I start with a one-node tree. Then I repeatedly choose a node uniformly at random and add a child node to it, stopping when there are a certain number of nodes.

Treating all nodes as equivalent and ignoring the order of children of a node, I'd like to calculate the probabiity of producing a given shape of tree.

For example, there is only 1 way to produce the 1 or 2 node tree, so each of those are 100% likely if I stop at 1 or 2 nodes. If I'm producing a 3-node tree then I might get A->B->C or C<-A->B, each with 50% probability depending on which of A or B was chosen before adding C. From either of those trees, D could get inserted in one of three places (as a child of A, B, or C), but some of those results are equivalent:

1. A->B->C

2. A->B->C

3. A->B->C->D

4. A->B

5. A->B->D

6. A->B

1, 5, and 6 are all the same tree structure, so there's a 50% chance of producing that tree, and a 16.67% chance of producing each of the other three (2, 3, 4).

  • $\begingroup$ Does the order in which the node are added matter? I mean: are D<-B<-A->C and C<-B<-A->D the same shape? $\endgroup$ – wece Jun 8 '15 at 10:17
  • 1
    $\begingroup$ No. The nodes are indistinct once they are added. I've only lettered them for convenience of describing the process. $\endgroup$ – Sparr Jun 8 '15 at 13:32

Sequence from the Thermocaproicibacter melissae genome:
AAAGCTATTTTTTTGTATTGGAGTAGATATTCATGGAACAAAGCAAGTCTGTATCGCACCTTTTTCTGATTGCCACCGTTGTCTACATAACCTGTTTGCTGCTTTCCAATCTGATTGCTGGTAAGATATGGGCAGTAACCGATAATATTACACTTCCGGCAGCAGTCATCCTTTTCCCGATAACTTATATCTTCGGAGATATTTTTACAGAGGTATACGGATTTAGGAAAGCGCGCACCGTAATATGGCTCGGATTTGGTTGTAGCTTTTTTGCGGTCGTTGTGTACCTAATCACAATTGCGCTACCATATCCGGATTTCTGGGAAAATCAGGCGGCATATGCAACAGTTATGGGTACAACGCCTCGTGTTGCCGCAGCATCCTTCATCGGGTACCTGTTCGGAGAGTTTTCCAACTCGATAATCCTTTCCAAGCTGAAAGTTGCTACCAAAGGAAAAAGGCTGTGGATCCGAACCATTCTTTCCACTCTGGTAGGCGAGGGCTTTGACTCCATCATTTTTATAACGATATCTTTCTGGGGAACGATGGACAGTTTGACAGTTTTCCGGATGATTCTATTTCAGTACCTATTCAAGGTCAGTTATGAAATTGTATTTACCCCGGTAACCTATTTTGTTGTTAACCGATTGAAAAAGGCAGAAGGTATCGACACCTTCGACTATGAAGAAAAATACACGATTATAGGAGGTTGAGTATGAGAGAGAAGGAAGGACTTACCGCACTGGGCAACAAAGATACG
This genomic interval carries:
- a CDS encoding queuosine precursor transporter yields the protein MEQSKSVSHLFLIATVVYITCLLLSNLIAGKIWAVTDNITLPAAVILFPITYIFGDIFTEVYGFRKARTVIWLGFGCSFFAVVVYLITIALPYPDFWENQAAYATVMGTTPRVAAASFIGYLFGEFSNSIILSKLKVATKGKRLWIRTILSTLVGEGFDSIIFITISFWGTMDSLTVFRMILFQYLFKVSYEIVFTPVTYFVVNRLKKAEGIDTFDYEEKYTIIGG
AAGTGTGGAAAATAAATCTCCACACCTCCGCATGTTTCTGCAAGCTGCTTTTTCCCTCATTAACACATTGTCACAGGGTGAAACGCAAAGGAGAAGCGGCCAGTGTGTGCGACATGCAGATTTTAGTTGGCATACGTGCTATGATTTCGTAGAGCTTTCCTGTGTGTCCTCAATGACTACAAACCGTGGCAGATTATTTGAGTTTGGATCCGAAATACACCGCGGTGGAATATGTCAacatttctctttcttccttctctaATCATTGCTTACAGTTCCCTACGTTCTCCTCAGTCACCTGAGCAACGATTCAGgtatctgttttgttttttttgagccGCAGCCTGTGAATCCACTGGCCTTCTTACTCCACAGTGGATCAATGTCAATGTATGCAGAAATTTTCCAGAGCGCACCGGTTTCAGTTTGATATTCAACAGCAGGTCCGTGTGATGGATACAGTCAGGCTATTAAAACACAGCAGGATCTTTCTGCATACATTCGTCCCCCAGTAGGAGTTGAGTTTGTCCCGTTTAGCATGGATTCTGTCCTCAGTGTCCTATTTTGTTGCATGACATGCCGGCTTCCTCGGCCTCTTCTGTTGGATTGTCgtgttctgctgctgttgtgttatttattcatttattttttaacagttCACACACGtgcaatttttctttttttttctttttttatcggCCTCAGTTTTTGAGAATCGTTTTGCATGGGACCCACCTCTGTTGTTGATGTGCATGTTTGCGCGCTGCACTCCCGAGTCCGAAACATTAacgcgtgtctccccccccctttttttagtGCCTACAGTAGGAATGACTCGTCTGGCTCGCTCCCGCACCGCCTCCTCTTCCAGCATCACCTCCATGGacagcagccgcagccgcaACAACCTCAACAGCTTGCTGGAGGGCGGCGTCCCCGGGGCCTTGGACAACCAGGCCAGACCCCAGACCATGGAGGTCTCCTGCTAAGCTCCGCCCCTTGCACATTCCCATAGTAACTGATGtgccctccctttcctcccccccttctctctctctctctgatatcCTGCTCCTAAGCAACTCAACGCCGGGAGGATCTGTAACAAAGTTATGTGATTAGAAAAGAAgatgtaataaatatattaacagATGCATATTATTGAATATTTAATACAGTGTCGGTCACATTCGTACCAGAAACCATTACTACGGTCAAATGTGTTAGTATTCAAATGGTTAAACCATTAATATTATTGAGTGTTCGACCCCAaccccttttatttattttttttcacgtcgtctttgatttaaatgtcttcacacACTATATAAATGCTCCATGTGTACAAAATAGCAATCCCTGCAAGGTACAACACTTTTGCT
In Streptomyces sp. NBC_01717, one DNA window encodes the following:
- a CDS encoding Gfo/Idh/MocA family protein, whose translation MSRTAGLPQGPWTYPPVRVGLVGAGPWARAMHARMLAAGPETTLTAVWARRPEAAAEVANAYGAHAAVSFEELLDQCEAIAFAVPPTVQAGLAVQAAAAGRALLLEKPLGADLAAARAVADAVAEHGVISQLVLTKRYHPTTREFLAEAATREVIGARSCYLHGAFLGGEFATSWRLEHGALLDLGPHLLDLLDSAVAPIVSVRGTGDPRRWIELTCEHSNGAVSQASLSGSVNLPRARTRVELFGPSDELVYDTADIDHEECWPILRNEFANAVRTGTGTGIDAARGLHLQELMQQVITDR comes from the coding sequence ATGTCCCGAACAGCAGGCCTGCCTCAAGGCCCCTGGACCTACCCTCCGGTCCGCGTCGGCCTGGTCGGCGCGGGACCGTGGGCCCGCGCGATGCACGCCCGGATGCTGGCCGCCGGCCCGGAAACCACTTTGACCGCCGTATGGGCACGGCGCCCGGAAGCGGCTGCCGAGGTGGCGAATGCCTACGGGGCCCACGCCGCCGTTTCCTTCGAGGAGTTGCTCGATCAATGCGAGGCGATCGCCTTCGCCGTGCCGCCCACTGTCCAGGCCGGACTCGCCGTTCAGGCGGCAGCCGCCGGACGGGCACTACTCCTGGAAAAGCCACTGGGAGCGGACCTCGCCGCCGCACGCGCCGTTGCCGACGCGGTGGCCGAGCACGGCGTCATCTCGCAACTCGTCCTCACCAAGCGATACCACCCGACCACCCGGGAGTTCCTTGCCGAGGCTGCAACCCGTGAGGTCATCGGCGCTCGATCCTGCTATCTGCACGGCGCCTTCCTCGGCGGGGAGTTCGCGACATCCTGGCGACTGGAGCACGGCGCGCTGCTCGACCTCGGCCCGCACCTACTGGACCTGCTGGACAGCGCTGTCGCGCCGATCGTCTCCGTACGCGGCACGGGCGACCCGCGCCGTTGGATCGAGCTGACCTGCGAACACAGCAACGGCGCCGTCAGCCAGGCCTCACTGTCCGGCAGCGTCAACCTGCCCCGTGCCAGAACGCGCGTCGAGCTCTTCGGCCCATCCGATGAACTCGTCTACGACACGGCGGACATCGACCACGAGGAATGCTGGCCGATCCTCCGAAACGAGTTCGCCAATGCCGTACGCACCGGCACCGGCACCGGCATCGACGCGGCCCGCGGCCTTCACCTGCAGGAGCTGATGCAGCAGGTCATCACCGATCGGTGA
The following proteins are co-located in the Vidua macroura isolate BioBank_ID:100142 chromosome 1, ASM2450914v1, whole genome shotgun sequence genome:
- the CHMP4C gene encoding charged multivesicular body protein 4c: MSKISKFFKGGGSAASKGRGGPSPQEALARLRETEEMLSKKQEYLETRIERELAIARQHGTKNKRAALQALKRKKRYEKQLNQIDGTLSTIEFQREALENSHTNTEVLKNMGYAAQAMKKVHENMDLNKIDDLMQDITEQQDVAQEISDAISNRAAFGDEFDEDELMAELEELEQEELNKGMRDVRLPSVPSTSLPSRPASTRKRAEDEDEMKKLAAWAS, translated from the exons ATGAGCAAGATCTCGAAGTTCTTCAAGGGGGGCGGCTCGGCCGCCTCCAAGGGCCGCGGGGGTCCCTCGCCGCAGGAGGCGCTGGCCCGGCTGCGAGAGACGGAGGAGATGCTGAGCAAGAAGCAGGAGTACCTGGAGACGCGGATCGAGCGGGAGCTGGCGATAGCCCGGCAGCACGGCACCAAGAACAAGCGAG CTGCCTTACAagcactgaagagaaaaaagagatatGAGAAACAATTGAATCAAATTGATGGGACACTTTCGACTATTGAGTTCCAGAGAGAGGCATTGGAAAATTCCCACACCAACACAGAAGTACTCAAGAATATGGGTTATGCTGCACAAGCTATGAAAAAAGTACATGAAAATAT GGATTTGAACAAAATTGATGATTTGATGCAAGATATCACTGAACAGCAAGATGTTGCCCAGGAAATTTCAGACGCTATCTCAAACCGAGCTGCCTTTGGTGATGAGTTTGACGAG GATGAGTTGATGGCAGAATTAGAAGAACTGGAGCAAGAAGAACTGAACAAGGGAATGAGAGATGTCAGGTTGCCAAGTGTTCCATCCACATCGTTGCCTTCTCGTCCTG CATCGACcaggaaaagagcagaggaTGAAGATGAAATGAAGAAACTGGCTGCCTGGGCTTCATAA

• $\begingroup$ Is it a binary tree? $\endgroup$ – Tianyu Zheng Jun 8 '15 at 13:49
  • $\begingroup$ @TianyuZheng no. As described, the parent for each new child is chosen at random from all previous nodes. $\endgroup$ – Sparr Jun 8 '15 at 13:52

There are $(k-1)!$ possible trees with $k$ nodes generated by your algorithm. We now compute, given a shape $T=(N,E)$, the number of trees generated by your algorithm of shape $T$.

First some notations: given an edge $e=(n_1,n_2)\in E$ we denote $\#(e)$ the number of edges in the sub-tree with root $n_2$ plus one.

We define inductively $g(n)$ the number of way to generate the sub-tree of root $n$.

  • If $n$ is a leaf then $g(n)=1$.
  • If there is only one edge $e=(n,n_1)\in E$ out of $n$ then $g(n)=g(n_1)$
  • Otherwise let $e_1=(n,n_1);\dots;e_l=(n,n_l)$ be the set of all edges going out of $n$. $$g(n)=\prod_{i=1}^{l-1}{\sum_{j=1}^{i+1} \#(e_j)\choose \#e_{i+1}}.\prod_{i=1}^{l}g(n_i) $$ Intuitively, the second product correspond to the number of way to produce all the sub-trees independently. And the first product correspond to the number of interleaving in such productions.

The probability to generate a particular shape of size $k$ and root $n$ is thus: $$ \frac{g(n)}{(k-1)!} $$

On the first shape you gave


it would give:

$g(C)=g(D)=1$ since $C$ and $D$ are leaves. $g(B)=g(C)=1$. And finally $g(A)={3\choose 1}g(D).g(B)=3$.

Thus the probability is $g(A)/((4-1)!)=1/2$.

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